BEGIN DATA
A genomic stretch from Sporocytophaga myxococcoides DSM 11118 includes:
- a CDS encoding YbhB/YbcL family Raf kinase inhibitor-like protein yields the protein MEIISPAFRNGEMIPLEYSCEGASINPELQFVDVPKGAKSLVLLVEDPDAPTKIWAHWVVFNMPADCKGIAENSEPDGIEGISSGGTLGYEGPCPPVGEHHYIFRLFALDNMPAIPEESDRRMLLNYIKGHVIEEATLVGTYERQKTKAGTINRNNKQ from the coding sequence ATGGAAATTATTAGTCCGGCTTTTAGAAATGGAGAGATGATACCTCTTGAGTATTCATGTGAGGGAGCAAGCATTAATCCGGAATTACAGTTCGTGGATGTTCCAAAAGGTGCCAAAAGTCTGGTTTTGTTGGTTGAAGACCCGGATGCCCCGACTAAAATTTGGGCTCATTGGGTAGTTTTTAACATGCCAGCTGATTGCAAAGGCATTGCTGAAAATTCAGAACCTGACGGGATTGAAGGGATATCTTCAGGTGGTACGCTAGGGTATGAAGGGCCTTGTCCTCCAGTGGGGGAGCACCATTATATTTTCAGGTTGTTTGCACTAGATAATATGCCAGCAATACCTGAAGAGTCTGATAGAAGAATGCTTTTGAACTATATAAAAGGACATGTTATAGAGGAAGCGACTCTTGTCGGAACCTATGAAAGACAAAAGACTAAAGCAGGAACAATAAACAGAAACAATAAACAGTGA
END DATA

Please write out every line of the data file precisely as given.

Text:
A genomic stretch from Sporocytophaga myxococcoides DSM 11118 includes:
- a CDS encoding YbhB/YbcL family Raf kinase inhibitor-like protein yields the protein MEIISPAFRNGEMIPLEYSCEGASINPELQFVDVPKGAKSLVLLVEDPDAPTKIWAHWVVFNMPADCKGIAENSEPDGIEGISSGGTLGYEGPCPPVGEHHYIFRLFALDNMPAIPEESDRRMLLNYIKGHVIEEATLVGTYERQKTKAGTINRNNKQ from the coding sequence ATGGAAATTATTAGTCCGGCTTTTAGAAATGGAGAGATGATACCTCTTGAGTATTCATGTGAGGGAGCAAGCATTAATCCGGAATTACAGTTCGTGGATGTTCCAAAAGGTGCCAAAAGTCTGGTTTTGTTGGTTGAAGACCCGGATGCCCCGACTAAAATTTGGGCTCATTGGGTAGTTTTTAACATGCCAGCTGATTGCAAAGGCATTGCTGAAAATTCAGAACCTGACGGGATTGAAGGGATATCTTCAGGTGGTACGCTAGGGTATGAAGGGCCTTGTCCTCCAGTGGGGGAGCACCATTATATTTTCAGGTTGTTTGCACTAGATAATATGCCAGCAATACCTGAAGAGTCTGATAGAAGAATGCTTTTGAACTATATAAAAGGACATGTTATAGAGGAAGCGACTCTTGTCGGAACCTATGAAAGACAAAAGACTAAAGCAGGAACAATAAACAGAAACAATAAACAGTGA